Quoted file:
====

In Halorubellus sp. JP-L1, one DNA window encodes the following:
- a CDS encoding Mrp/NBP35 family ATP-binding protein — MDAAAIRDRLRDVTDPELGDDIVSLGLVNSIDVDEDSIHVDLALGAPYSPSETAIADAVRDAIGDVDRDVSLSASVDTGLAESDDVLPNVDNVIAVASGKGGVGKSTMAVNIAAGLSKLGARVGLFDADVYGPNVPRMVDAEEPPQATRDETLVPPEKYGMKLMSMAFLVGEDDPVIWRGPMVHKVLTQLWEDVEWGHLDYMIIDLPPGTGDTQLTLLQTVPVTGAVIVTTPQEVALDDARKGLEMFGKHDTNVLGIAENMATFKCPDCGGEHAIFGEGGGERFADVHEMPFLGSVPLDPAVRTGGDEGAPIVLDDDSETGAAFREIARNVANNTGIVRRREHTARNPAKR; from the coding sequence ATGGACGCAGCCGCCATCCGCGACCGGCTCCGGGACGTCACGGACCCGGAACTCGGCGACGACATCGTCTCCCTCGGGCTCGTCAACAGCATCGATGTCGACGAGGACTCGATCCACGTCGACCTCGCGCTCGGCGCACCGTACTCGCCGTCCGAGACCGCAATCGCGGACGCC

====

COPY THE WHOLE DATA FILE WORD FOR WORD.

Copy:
In Halorubellus sp. JP-L1, one DNA window encodes the following:
- a CDS encoding Mrp/NBP35 family ATP-binding protein — MDAAAIRDRLRDVTDPELGDDIVSLGLVNSIDVDEDSIHVDLALGAPYSPSETAIADAVRDAIGDVDRDVSLSASVDTGLAESDDVLPNVDNVIAVASGKGGVGKSTMAVNIAAGLSKLGARVGLFDADVYGPNVPRMVDAEEPPQATRDETLVPPEKYGMKLMSMAFLVGEDDPVIWRGPMVHKVLTQLWEDVEWGHLDYMIIDLPPGTGDTQLTLLQTVPVTGAVIVTTPQEVALDDARKGLEMFGKHDTNVLGIAENMATFKCPDCGGEHAIFGEGGGERFADVHEMPFLGSVPLDPAVRTGGDEGAPIVLDDDSETGAAFREIARNVANNTGIVRRREHTARNPAKR; from the coding sequence ATGGACGCAGCCGCCATCCGCGACCGGCTCCGGGACGTCACGGACCCGGAACTCGGCGACGACATCGTCTCCCTCGGGCTCGTCAACAGCATCGATGTCGACGAGGACTCGATCCACGTCGACCTCGCGCTCGGCGCACCGTACTCGCCGTCCGAGACCGCAATCGCGGACGCC